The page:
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Pulmonary Physiology |

Hyperhomocysteinemia as a Predictive Biomarker for Impaired Diffusion Capacity of the Lung for Carbon Monoxide

Gul Nowshad, PhD; Mohamad Ayass, MD
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Ayass Lung Clinic & Sleep Center, Mckinney, TX


Chest. 2015;148(4_MeetingAbstracts):893A. doi:10.1378/chest.2277714
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Abstract

SESSION TITLE: Pulmonary Physiology Posters

SESSION TYPE: Original Investigation Poster

PRESENTED ON: Wednesday, October 28, 2015 at 01:30 PM - 02:30 PM

PURPOSE: Research has suggested that Hyperhomocysteinemia increased the risk of thrombus formation, by irritating the linings of the blood vessels. Although Hyperhomocysteinemia is considered as a cardiovascular predictive biomarker but none of the studies have examined its role as a pulmonary risk factor. The purpose of the study was to describe the association of Hyperhomocysteinemia with pulmonary diffusion capacity.

METHODS: Four hundred study subjects were randomly selected in an outpatient clinic in Texas. Demographic, laboratory and clinical information including co-morbid conditions (OSA, hypertension, diabetes, cardiac diseases) and measurement of the diffusion capacity for carbon monoxide (DCLCo) were obtained for each patient. Standard descriptive and logistic regression techniques were employed with outcome variable as impaired lung diffusion (DCLCo less than 70%) and predictor variable hyperhomocysteinemia (homocysteine >12μmol/L).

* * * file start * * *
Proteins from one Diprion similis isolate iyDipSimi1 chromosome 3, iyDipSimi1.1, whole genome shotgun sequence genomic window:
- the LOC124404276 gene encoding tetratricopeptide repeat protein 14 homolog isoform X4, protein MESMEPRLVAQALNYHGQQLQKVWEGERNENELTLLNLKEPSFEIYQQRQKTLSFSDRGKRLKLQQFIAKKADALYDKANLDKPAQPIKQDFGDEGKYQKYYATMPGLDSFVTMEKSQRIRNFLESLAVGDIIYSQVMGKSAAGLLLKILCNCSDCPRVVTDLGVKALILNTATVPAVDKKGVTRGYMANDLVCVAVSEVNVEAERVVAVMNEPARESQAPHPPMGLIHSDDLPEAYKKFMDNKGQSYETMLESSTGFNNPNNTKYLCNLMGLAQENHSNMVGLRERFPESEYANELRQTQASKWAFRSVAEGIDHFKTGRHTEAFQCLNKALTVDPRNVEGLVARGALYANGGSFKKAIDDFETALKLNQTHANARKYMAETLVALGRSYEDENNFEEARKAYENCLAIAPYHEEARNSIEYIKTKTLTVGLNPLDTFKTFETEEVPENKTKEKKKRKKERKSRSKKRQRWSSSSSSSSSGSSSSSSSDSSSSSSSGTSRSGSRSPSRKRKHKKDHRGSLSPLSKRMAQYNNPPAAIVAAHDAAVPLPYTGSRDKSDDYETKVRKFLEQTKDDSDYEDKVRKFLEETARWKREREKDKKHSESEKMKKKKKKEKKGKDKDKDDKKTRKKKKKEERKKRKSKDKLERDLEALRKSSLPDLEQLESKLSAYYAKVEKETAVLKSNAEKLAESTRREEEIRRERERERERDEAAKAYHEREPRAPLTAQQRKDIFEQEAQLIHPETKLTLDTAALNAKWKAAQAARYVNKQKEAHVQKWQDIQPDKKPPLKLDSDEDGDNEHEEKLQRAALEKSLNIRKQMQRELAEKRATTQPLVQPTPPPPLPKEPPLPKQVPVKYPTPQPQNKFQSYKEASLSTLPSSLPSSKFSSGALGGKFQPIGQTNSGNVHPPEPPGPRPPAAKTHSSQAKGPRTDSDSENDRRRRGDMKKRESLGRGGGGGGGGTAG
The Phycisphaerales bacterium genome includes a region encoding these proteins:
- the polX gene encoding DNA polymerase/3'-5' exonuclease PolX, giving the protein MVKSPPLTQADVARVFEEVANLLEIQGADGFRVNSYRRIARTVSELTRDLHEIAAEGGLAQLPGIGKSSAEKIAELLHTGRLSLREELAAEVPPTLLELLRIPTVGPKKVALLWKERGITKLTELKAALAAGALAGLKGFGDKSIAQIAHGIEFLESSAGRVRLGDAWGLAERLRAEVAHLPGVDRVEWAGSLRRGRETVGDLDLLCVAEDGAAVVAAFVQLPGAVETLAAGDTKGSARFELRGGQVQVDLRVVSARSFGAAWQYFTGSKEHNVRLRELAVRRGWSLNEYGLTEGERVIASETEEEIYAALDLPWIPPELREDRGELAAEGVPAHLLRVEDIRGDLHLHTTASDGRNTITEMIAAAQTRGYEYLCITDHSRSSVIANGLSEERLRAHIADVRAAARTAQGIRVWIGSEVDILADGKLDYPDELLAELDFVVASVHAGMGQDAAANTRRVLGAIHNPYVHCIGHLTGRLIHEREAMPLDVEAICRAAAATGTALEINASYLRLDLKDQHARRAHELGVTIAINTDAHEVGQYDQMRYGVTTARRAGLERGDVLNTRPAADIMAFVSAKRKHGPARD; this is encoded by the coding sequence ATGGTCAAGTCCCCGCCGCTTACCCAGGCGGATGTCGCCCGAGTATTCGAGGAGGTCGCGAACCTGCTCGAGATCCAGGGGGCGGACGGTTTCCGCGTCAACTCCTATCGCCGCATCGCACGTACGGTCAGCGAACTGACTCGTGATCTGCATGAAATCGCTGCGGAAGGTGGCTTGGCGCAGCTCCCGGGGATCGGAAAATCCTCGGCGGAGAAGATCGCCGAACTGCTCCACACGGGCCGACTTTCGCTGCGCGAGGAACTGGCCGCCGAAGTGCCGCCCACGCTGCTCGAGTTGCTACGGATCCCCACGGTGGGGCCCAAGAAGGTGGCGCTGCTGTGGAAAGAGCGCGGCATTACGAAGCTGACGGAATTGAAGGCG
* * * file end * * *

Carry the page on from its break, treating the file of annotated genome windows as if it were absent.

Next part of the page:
RESULTS: 160 patients (41%) with impaired lung diffusion for CO were mostly older (74% older than 65), females, nonsmoker, and obese (62%). Out of these, 14.2% have mild, 10.5 moderate and 17.7% have severely impaired lung diffusion. Unadjusted logistic regression reveals high homocystein levels are associated with impaired lung diffusion capacity (OR 2.54, P=0.01). Multivariate analysis after controlling for age, gender, ethnicity and comorbid conditions indicated that Hyperhomocysteinemia is significantly associated with lung diffusion capacity impairment (OR 2.50, P=0.03). In asthmatic patients, association of Hyperhomocysteinemia and lung diffusion was statistically significant (OR 2.30,P=0.02); in nonasthmatic, the Hyperhomocysteinemia and DCLCo correlation was not significant. (OR 1.21, P=0.71)

CONCLUSIONS: Hyperhomocysteinemia is associated with impaired lung diffusion in adult patients and specifically for those who were asthmatic.

CLINICAL IMPLICATIONS: Risk-identification in specific patient population will improve the quality of customized care and dissemination of relevant information about co-morbid conditions as an additional health risk to the patients, which will result in early prevention and improved patient’s outcomes.

DISCLOSURE: The following authors have nothing to disclose: Gul Nowshad, Mohamad Ayass

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